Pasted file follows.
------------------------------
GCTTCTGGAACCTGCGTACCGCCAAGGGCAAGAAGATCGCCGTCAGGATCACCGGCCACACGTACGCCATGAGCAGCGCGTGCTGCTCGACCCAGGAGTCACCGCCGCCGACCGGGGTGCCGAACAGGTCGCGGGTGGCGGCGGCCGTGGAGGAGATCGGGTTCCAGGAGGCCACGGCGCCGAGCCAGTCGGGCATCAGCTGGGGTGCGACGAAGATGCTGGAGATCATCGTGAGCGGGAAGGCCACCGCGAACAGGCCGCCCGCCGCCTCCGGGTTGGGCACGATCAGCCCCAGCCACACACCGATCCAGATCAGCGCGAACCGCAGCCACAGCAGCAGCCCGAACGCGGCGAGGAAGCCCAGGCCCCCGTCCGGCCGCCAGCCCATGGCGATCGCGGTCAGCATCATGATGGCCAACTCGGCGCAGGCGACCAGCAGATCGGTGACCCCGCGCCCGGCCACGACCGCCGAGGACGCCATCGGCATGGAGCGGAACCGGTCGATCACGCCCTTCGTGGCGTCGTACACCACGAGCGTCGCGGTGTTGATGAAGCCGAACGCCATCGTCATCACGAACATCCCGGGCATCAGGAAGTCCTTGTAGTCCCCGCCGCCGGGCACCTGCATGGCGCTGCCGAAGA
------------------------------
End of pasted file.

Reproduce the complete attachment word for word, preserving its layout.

GCTTCTGGAACCTGCGTACCGCCAAGGGCAAGAAGATCGCCGTCAGGATCACCGGCCACACGTACGCCATGAGCAGCGCGTGCTGCTCGACCCAGGAGTCACCGCCGCCGACCGGGGTGCCGAACAGGTCGCGGGTGGCGGCGGCCGTGGAGGAGATCGGGTTCCAGGAGGCCACGGCGCCGAGCCAGTCGGGCATCAGCTGGGGTGCGACGAAGATGCTGGAGATCATCGTGAGCGGGAAGGCCACCGCGAACAGGCCGCCCGCCGCCTCCGGGTTGGGCACGATCAGCCCCAGCCACACACCGATCCAGATCAGCGCGAACCGCAGCCACAGCAGCAGCCCGAACGCGGCGAGGAAGCCCAGGCCCCCGTCCGGCCGCCAGCCCATGGCGATCGCGGTCAGCATCATGATGGCCAACTCGGCGCAGGCGACCAGCAGATCGGTGACCCCGCGCCCGGCCACGACCGCCGAGGACGCCATCGGCATGGAGCGGAACCGGTCGATCACGCCCTTCGTGGCGTCGTACACCACGAGCGTCGCGGTGTTGATGAAGCCGAACGCCATCGTCATCACGAACATCCCGGGCATCAGGAAGTCCTTGTAGTCCCCGCCGCCGGGCACCTGCATGGCGCTGCCGAAGA